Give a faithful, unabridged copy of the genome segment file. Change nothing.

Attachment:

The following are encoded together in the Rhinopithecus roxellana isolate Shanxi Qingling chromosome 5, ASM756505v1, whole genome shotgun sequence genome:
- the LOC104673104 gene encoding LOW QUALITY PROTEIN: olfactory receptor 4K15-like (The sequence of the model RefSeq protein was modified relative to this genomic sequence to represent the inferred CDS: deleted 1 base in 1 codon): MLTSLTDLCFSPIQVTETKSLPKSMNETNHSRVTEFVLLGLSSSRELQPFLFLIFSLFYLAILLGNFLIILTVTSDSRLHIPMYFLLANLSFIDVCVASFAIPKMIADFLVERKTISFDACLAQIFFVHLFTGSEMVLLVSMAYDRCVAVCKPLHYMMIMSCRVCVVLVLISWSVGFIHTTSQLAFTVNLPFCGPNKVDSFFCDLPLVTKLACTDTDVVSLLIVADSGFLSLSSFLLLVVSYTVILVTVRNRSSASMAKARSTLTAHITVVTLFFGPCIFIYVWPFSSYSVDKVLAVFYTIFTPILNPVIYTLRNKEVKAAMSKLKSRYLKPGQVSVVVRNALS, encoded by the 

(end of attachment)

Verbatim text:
The following are encoded together in the Rhinopithecus roxellana isolate Shanxi Qingling chromosome 5, ASM756505v1, whole genome shotgun sequence genome:
- the LOC104673104 gene encoding LOW QUALITY PROTEIN: olfactory receptor 4K15-like (The sequence of the model RefSeq protein was modified relative to this genomic sequence to represent the inferred CDS: deleted 1 base in 1 codon): MLTSLTDLCFSPIQVTETKSLPKSMNETNHSRVTEFVLLGLSSSRELQPFLFLIFSLFYLAILLGNFLIILTVTSDSRLHIPMYFLLANLSFIDVCVASFAIPKMIADFLVERKTISFDACLAQIFFVHLFTGSEMVLLVSMAYDRCVAVCKPLHYMMIMSCRVCVVLVLISWSVGFIHTTSQLAFTVNLPFCGPNKVDSFFCDLPLVTKLACTDTDVVSLLIVADSGFLSLSSFLLLVVSYTVILVTVRNRSSASMAKARSTLTAHITVVTLFFGPCIFIYVWPFSSYSVDKVLAVFYTIFTPILNPVIYTLRNKEVKAAMSKLKSRYLKPGQVSVVVRNALS, encoded by the 